But the gracious welcome mat and accepting attitude towards non-Orthodox or “just exploring” Jews — and the particular geographical crossroads that has made the Shul such a desirable place to spend a Shabbat — made it particularly vulnerable to the coronavirus.
Lipskar had not been feeling well since Wednesday, and had stopped coming to synagogue, Dunn said, essentially self-quarantining as a precaution. Given several days of fever, he was tested on Friday and the results were received on Saturday evening.
Among the people who declared that they were going into self-quarantine for the next 14 days is Gabriel Groisman, the mayor of Bal Harbour and a father of five, who had seen the rabbi over Purim.
“He did not go to synagogue this weekend. Of course, he did not think he had Covid-19, but he just wasn’t feeling well, so he stayed home,” said Groisman in an interview with Local 10, a Miami news station.
“But earlier in the week, we did have the Purim holiday, which was Monday and Tuesday where the community had a large get-together both in synagogues and parties all throughout Bal Harbour, Surfside and Bay Harbour, just like they’ve had all over the country,” Groisman said in the interview. “So there’s definitely been a lot of opportunity for contact in our community which is why social distancing is now so important.”
Several Chabad synagogues in south Florida are now closing as well. The Shul brought in a professional team to disinfect the entire premises and all operations ceased for the foreseeable future.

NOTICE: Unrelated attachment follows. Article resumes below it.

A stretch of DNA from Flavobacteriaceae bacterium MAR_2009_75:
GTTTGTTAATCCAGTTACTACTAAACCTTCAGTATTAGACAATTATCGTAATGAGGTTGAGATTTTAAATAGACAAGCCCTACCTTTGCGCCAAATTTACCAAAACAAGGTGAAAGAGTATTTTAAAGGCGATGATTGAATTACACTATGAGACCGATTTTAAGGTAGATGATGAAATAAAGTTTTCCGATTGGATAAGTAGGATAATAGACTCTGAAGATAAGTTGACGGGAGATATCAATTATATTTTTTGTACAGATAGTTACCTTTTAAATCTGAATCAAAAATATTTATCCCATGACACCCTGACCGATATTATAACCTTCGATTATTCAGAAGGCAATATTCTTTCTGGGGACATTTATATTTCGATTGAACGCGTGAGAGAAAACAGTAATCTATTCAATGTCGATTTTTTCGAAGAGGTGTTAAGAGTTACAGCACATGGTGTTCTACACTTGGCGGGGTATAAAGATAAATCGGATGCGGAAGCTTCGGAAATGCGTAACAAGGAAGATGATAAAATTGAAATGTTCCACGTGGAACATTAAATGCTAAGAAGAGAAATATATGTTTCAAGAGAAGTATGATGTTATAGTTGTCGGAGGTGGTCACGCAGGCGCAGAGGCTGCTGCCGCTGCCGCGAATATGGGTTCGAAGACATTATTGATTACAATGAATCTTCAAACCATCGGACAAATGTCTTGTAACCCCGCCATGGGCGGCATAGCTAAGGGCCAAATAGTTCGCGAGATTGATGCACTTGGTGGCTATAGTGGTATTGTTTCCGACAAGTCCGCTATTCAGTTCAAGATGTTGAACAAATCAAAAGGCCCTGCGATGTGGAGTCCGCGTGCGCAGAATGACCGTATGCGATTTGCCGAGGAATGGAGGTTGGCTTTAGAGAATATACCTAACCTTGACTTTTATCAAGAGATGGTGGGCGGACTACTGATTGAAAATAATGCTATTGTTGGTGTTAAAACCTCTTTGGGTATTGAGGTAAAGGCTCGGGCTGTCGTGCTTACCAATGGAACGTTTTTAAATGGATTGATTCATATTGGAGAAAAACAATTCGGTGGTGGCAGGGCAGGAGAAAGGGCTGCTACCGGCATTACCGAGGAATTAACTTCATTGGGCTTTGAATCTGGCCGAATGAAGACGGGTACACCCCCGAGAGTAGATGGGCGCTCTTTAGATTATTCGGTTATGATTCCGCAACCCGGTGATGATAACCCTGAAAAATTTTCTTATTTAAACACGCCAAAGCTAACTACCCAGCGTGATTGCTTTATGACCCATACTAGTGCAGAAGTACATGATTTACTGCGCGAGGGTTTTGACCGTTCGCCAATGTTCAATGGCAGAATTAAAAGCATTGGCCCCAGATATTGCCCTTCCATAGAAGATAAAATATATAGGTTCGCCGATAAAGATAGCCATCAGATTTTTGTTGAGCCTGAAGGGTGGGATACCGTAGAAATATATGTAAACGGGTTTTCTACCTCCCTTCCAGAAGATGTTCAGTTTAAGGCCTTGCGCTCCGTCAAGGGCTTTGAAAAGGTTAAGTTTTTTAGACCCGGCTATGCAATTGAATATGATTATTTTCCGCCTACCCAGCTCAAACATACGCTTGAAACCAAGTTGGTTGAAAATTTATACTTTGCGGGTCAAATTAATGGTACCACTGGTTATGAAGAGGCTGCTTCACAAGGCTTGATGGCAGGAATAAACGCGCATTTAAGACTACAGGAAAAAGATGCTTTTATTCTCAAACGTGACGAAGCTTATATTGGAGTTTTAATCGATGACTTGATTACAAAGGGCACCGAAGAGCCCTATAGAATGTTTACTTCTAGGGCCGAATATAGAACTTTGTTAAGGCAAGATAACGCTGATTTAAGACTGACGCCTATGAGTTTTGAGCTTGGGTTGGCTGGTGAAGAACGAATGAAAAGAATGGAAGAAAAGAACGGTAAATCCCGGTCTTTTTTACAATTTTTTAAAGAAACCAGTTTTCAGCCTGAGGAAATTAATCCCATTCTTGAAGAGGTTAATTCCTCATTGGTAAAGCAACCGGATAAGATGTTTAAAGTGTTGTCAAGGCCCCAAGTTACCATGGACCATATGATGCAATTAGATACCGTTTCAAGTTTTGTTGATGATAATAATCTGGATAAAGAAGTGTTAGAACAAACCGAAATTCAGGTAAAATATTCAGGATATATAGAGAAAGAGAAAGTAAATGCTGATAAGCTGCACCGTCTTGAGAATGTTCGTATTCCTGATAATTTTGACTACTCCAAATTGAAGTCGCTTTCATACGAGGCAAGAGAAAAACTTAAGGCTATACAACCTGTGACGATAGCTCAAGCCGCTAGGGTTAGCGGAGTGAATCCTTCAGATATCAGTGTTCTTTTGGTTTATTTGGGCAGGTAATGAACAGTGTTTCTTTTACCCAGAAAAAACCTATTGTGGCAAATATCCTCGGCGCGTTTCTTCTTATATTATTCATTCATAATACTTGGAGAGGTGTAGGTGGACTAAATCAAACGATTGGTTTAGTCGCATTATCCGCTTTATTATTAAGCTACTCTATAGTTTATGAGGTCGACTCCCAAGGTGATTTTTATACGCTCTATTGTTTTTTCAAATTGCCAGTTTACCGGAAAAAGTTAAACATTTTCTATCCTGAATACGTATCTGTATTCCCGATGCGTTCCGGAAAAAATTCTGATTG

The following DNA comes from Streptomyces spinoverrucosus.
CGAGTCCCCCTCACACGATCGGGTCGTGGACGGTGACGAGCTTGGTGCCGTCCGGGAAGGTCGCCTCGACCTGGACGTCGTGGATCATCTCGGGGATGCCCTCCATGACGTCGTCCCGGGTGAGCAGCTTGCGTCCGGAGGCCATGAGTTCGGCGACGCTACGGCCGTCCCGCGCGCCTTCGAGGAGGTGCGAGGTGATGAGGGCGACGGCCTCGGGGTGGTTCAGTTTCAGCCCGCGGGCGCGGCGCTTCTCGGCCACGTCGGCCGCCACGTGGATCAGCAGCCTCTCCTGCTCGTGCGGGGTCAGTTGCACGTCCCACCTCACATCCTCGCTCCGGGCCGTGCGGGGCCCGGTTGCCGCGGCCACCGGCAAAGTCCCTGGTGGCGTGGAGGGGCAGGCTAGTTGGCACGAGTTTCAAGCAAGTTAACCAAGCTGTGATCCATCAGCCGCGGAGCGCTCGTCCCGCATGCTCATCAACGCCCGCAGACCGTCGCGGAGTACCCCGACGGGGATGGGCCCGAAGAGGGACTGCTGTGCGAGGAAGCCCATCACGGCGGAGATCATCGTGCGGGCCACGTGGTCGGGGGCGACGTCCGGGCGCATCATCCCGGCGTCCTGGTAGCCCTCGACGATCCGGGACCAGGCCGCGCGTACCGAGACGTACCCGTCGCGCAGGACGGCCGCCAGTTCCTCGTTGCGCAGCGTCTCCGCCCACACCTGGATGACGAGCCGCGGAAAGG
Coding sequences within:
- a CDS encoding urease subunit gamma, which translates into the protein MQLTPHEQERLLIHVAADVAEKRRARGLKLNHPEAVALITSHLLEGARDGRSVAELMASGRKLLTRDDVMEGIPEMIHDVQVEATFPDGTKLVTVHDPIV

“I’m sure people will meet for (private) minyamim,” said Dunn. “We just can’t sanction it - we can’t have them inside. It’s an intense period of time and it’s devastating. We’re all praying for the rabbi.”
Motti Seligson, a spokesman at Chabad headquarters in New York, said that individual communities around the world should follow directives from their local or national official health authorities.
“The need for community and for spirituality is now more acutely felt than ever before. People are under immense stress, and many are panicking because of what they’re hearing. It’s really a time to double down on all these things that Chabad shluchim (emissaries) provide to millions of Jews,” said Seligson. “As far as conduct, what we’re advising everyone to do is to follow the health guidelines wherever they are. Chabad is in 100 countries and every state in the Union. There are places where there are no known cases.”
“What we’re really focusing on,” said Seligson, “is finding ways of helping people through this very difficult time: Comforting them and giving them hope and encouraging people to have a positive outlook and remembering that there’s a bigger plan and it’s going to be very good.”
Ilene Prusher is a journalist, author and lecturer. For nearly 20 years, she was foreign correspondent based in Jerusalem, Istanbul, Tokyo and Kabul. She joined the multimedia journalism faculty of Florida Atlantic University in 2015. Her most recent work has appeared in the Forward, TIME, FiveThirtyEight and the New York Times Book Review.
Miami-area synagogue at center of coronavirus outbreak